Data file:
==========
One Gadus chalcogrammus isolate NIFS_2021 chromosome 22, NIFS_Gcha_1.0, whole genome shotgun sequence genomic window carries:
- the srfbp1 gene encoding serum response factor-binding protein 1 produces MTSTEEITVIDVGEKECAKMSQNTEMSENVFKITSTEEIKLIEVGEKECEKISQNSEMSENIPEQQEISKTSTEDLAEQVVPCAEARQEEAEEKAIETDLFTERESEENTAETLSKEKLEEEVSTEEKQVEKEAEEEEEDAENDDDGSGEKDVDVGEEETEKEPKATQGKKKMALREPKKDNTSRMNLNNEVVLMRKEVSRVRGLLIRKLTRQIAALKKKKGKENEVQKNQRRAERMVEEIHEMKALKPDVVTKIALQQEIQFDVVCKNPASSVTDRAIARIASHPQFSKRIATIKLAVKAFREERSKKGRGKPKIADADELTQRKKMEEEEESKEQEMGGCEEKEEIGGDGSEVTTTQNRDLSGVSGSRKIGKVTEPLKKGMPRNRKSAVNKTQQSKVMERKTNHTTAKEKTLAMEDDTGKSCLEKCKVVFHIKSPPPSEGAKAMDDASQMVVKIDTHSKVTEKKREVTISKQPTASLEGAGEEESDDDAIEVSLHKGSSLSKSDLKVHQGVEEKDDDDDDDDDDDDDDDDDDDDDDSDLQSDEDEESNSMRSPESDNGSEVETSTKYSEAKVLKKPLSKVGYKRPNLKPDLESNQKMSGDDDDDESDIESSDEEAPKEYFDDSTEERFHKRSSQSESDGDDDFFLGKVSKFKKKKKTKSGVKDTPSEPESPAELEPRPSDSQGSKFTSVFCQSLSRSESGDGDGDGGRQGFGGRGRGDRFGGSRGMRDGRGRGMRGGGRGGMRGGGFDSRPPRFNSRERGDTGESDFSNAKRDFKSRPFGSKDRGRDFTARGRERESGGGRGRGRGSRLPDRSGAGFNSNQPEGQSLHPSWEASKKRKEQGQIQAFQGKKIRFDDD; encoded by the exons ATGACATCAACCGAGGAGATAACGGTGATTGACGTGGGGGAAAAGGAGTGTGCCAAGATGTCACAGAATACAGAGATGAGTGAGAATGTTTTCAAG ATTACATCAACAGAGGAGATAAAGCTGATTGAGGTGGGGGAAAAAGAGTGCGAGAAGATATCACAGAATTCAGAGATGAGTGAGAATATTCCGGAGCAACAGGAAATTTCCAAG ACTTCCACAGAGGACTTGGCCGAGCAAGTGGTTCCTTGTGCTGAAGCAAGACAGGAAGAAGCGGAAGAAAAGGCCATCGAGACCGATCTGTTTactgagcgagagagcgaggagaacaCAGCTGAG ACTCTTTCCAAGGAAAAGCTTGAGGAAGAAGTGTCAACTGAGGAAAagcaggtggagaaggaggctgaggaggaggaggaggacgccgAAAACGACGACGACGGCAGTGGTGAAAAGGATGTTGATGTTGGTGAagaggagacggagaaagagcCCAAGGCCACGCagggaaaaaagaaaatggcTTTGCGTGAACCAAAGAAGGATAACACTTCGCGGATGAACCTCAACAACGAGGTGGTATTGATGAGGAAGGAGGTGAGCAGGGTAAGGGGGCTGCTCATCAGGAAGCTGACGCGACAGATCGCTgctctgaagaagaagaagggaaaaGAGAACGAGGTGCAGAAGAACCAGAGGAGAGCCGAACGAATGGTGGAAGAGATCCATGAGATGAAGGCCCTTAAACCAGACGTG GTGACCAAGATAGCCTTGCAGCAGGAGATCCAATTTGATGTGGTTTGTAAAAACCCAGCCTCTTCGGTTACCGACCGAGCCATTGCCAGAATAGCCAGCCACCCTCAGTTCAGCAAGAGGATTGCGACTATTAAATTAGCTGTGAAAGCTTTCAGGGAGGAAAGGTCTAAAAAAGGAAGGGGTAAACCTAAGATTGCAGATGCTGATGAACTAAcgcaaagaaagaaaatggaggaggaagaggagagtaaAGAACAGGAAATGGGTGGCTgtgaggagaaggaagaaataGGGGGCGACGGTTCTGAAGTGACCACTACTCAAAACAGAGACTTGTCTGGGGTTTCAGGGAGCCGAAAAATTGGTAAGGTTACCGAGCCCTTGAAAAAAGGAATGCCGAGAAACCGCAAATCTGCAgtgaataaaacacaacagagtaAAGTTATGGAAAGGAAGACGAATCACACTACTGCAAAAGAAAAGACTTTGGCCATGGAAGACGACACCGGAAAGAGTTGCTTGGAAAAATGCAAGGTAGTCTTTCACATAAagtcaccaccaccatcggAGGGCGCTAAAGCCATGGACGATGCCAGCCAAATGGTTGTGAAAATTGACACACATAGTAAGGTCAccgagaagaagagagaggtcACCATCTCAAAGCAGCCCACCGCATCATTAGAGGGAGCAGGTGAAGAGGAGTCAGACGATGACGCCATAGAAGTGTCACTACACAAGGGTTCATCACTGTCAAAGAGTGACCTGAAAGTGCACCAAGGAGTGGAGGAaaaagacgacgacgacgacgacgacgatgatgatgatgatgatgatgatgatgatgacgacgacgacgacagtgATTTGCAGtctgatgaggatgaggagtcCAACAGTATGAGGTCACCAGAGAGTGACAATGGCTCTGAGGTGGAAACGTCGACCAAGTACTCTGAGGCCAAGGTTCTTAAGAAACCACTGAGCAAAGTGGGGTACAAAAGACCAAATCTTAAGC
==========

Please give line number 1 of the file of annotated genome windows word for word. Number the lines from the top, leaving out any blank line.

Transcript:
One Gadus chalcogrammus isolate NIFS_2021 chromosome 22, NIFS_Gcha_1.0, whole genome shotgun sequence genomic window carries: